Chizik key piece of AU’s puzzle, not the staff

The breathless panting after Auburn’s hiring of offensive coordinator Gus Malzahn is a repeat of the media’s orgasmic reporting over the hiring of Tony Franklin. In today’s Mobile Press-Register, Paul Finebaum called Malzhan a “highly respected offensive coordinator.” On his radio show Tuesday afternoon, Finebaum said the Auburn staff looked “formidable.”

I guess Finebaum didn’t ask Houston Nutt what he thought of Malzahn—Malzahn was a poison on the Arkansas staff. Doubt that? How has Nutt fared without Malzhan (pre-Malzahn and post-Malzahn)? Who could doubt that Ole Miss was the third best team in the SEC this season? Nutt’s team defeated Florida in the Swamp and demolished Texas Tech in the Cotton Bowl. The lesson? A staff must be of one heart and one mind; a leader must provide that. Nutt’s staff is better without Malzahn. That says more about Malzahn than Nutt.

Malzahn will need to be controlled by a strong leader. Does that sound familiar? Tony Franklin’s personality wasn’t able to be controlled by Tommy Tuberville—Tuberville was the definitive example of hands-off. When you have strong personalities in subordinate positions, it necessitates strong leadership to subjugate individual desires to the corporate purpose.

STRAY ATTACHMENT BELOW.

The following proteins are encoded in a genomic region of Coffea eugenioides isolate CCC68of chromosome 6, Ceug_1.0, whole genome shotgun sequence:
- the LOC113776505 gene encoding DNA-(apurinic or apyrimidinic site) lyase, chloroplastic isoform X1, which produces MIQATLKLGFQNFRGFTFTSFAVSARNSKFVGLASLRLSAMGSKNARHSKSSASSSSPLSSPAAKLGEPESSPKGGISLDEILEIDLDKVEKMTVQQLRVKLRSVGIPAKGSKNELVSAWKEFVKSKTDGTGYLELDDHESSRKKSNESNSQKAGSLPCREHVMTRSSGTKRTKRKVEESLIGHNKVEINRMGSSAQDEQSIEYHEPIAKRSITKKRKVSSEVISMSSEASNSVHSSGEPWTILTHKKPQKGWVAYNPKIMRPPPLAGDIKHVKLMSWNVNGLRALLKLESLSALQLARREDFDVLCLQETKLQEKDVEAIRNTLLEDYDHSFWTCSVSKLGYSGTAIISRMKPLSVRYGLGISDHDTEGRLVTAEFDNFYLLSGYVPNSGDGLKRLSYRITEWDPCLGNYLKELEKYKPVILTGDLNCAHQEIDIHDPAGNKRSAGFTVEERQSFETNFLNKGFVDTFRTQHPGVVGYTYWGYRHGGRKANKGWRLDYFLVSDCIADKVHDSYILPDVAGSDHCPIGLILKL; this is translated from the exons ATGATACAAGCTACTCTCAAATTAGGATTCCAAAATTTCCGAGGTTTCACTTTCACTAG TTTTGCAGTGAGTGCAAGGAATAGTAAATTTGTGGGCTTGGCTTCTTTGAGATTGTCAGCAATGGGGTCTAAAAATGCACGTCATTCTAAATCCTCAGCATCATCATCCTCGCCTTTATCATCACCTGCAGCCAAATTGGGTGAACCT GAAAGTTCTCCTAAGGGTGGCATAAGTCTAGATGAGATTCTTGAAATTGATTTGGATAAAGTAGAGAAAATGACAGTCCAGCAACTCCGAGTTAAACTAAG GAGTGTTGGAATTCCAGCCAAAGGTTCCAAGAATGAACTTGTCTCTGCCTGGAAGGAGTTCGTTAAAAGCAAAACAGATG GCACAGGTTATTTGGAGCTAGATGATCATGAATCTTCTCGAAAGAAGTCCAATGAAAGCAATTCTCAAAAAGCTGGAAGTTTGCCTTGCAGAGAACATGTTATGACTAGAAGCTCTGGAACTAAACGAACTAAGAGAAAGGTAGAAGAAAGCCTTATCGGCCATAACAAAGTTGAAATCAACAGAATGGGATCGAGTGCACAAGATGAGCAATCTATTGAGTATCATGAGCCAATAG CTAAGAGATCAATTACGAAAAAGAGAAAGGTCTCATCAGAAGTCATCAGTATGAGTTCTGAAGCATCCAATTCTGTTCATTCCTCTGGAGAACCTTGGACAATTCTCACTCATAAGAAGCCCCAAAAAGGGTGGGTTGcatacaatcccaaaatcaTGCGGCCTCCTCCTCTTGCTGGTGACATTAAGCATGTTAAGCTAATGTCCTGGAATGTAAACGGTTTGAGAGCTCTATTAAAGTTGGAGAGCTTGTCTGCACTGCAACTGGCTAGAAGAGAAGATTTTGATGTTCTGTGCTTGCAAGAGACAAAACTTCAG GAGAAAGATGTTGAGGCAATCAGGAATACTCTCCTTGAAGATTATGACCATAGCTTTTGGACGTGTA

Franklin couldn’t be subjugated to the greater Auburn good and it wrecked the chemistry of what had been a successful Auburn staff. Tuberville’s hand slipped off the wheel ever so slightly and we all know what happened. The ship heaved-to and lost all its momentum.

Firing Franklin didn’t restore the wind to Auburn’s sails. The ship luffed into the headwinds coming out of Tuscaloosa.

Keeping with the sailing terms, Gene Chizik’s hiring created a mutiny in the Auburn ranks that required seasoned veterans like Pat Dye to come forward and lend their authority to the embattled new skipper. Dye went so far as to throw red meat to Auburn supporters by blaming Auburn’s problems on the great Satan in Tuscaloosa.

There is no doubt Chizik’s title says he commands the Auburn ship. But does he? I’m not pointing to outsiders who meddle like Dye or athletic director Jay Jacobs or boosters. The real test of Chizik’s leadership will be his ability to handle strong personalities in his subordinates.

He failed his first test as a head coach. Odds are he’ll fail at Auburn too. And the coaches he hired only increased the odds of a meltdown. That is unless he rises to the challenge in a tremendous way, and nothing on his resume or in his personality shows that capability. Anyone who genuflects the way Chizik did to get the job is not a leader. He is not powerful; doing obeisance to meddling outsiders isn’t a way to build respect. And what coach can lead without power or respect?